I’m re-inspired to work on this “Slingatron” toy.
As previously mentioned, the CC3200 got its JTAG connection damaged because I got excited and plugged in the battery before isolating the usb power. Now I’m working with the TM4C123GXL launchpad from TI.
Why the TM4C123GXL? Mostly because it has a similar core to the CC3200, I had one and I had yet to ever do anything with it. It doesn’t have wi-fi or an accelerometer on it, but I can add those later if I want. Feature creep is already a problem.
When my initial design was going, it didn’t want to move much. I think I got lucky when it did work. A more powerful motor would probably do the trick, but I saw a way of getting the platform to oscillate that I’m going to explore instead. Here’s the idea:
Why not just copy someone else’s plans? It’s not like I came up with the idea of a “Slingatron” to start with. Basically, I don’t want to, it’s not as fun. This is an exercise for myself. I’m sure that this is not original by any means but I will create it. I looked through my mechanical movement visual reference book (thanks for buying me that Caroline, it’s very cool) but didn’t see what I wanted right away. It could be in there, there’s a lot of terminology that I don’t know and a lot of examples. Instead, I saw the holes on the robot chassis I’m using as a surface and the above design clicked in my head.
I was busy the rest of the night [after work] hacking it together and it seems like it’s going to give the motion I’m looking for. I’m sure I’ll iterate through the design a few more times. May even design and print some more parts. I am trying to balance this with the actual code. It’s the little bits that get ya. I can make the thing move, but wouldn’t it be nice if I had some control? Where do I draw the line between making it spin and making it user friendly? I guess that’s why projects have goals and milestones. I should have started with that. Never too late, he I go:
“Spinatron” type BB launcher project Project Goals:
The code will be “bare-metal” [no OS] and be interrupt driven.
It will be written in C and developed using IAR Embedded Workbench for ARM 7.40.3.
It will make use of existing API for the embedded peripheral functions.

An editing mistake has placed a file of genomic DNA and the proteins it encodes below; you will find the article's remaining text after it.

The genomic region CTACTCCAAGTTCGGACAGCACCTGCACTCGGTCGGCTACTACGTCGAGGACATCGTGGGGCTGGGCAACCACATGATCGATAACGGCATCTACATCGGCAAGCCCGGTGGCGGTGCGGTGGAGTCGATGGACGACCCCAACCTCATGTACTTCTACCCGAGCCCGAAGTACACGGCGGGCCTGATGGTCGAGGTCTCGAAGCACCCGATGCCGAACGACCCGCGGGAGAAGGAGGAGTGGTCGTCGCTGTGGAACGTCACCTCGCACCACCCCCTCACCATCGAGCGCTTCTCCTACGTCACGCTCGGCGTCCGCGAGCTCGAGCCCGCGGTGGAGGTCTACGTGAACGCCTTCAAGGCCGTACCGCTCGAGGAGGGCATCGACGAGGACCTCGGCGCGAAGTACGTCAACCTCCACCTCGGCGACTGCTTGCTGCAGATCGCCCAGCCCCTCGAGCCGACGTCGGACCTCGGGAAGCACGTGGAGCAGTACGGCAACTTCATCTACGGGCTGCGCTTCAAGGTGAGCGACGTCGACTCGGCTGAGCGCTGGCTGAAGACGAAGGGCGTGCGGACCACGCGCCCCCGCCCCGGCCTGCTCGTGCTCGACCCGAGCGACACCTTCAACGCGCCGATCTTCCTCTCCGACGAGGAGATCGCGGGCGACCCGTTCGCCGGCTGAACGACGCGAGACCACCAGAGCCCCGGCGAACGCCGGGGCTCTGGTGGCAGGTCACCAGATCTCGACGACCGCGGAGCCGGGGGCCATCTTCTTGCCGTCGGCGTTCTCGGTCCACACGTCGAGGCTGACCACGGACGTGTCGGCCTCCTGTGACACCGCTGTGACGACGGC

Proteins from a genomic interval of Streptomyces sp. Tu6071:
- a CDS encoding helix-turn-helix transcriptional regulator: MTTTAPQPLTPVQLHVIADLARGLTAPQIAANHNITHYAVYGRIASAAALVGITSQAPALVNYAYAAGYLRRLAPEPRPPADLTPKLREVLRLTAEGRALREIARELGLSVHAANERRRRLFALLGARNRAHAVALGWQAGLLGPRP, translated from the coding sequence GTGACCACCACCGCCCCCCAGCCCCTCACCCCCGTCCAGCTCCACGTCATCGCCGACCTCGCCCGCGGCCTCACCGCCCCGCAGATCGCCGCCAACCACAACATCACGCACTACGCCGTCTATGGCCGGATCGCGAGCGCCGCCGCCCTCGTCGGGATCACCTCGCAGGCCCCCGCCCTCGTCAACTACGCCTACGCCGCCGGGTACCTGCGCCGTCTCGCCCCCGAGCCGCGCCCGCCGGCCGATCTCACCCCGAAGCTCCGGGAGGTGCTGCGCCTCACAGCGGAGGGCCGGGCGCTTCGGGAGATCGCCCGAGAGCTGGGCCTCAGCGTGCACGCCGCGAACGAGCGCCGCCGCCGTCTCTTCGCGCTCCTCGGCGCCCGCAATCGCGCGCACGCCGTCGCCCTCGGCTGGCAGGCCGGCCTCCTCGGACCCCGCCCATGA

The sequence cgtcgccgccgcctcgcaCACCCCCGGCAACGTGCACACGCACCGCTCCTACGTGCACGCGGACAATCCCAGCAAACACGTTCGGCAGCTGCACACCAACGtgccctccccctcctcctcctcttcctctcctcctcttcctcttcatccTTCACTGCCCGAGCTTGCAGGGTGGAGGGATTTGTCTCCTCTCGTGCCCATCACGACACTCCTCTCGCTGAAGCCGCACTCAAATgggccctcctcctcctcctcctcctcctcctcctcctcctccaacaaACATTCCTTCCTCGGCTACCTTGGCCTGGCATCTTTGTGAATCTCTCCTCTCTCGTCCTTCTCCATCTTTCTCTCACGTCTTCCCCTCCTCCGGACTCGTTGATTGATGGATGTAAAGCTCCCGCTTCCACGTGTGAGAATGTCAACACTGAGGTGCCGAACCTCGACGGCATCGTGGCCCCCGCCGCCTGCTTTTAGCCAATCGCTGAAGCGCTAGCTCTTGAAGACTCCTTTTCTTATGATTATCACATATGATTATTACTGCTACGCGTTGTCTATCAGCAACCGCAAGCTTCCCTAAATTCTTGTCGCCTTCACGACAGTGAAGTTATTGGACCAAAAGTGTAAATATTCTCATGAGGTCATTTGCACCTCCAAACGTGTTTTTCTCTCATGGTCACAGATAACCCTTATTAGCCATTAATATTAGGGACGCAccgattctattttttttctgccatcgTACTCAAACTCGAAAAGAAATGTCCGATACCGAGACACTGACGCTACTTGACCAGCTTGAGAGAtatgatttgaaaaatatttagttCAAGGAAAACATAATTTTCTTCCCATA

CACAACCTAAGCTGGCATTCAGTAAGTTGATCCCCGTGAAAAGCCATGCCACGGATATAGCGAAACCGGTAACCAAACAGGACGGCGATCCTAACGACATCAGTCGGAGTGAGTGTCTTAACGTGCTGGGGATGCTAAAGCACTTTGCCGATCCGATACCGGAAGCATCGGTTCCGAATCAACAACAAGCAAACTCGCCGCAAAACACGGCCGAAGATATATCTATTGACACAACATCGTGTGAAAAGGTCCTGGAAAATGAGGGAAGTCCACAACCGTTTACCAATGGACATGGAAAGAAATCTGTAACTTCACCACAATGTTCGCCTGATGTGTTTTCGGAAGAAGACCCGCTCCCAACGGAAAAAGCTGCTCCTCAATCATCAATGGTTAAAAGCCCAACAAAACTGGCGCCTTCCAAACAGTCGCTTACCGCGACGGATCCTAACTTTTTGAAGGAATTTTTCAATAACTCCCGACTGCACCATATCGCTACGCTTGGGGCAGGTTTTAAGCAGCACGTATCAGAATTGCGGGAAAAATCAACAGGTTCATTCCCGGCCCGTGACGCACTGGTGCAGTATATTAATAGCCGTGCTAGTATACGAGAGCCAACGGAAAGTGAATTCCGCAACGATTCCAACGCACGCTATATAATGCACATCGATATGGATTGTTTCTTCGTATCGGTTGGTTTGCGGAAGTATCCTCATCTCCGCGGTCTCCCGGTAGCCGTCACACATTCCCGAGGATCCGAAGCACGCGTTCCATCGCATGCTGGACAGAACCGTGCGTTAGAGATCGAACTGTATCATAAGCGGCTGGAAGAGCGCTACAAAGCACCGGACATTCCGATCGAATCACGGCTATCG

- Using those should keep the code size down because those functions don’t reside in the accessible FLASH. Not that I expect to use much code space in the first place (famous last words?). It should also be more portable to other, similar, TI devices.
I will try to be consistent with naming conventions and use known best practices while maintaining my style.
- While this is a personal project, there’s no reason to not design the code in such a way that it is not a chore to understand or reuse. That being said, I shouldn’t have to be so strict with convention that it’s not fun.
I am responsible for the project.
- That doesn’t mean I won’t use open examples to build upon, it means that if the code, hardware or something else fails, it is my fault. That’s what I believe it means to be an Engineer of any sort. The buck stops here.
There will be a start button, stop button, and analog speed control.
“Good Enough” is okay for this project.
- “Good Enough” means I’m not going to worry too much about precision and vibrations. The goal is to make it work, not to be anything more than a proof of concept. So I’ll try and get the build done in an evening once I get to that part.
- I worry a lot. About everything. Well, except for very special circumstances; that’s how I know it’s a special circumstance. I originally started this project because I saw a picture of a “Slingatron” and knew right away how to design the spiral for my 3D printer. That was fun. I decided to move beyond the 3D print to making it actually function; in hopes of impressing some folks I want to impress. That was a mistake. Things got rushed and I didn’t have much to show myself with. I don’t know if I’ll ever hear back from those folks, but now, I want to make this for me. That means don’t rush, be confident and have fun pulling my hair if it comes to that. I Make best when I make me into it, so do that.
Something I’ve learned by doing:
- the spiral tube I printed has split back into its original halves. As it turns out, nylon and super-glue are not the best of friends. Nylon is pretty cool stuff, being able to print things out of it is pretty awesome as well. To paraphrase a friend, “it’s one of the earliest plastics and yet they got so much right with it”
We’ll see where this goes…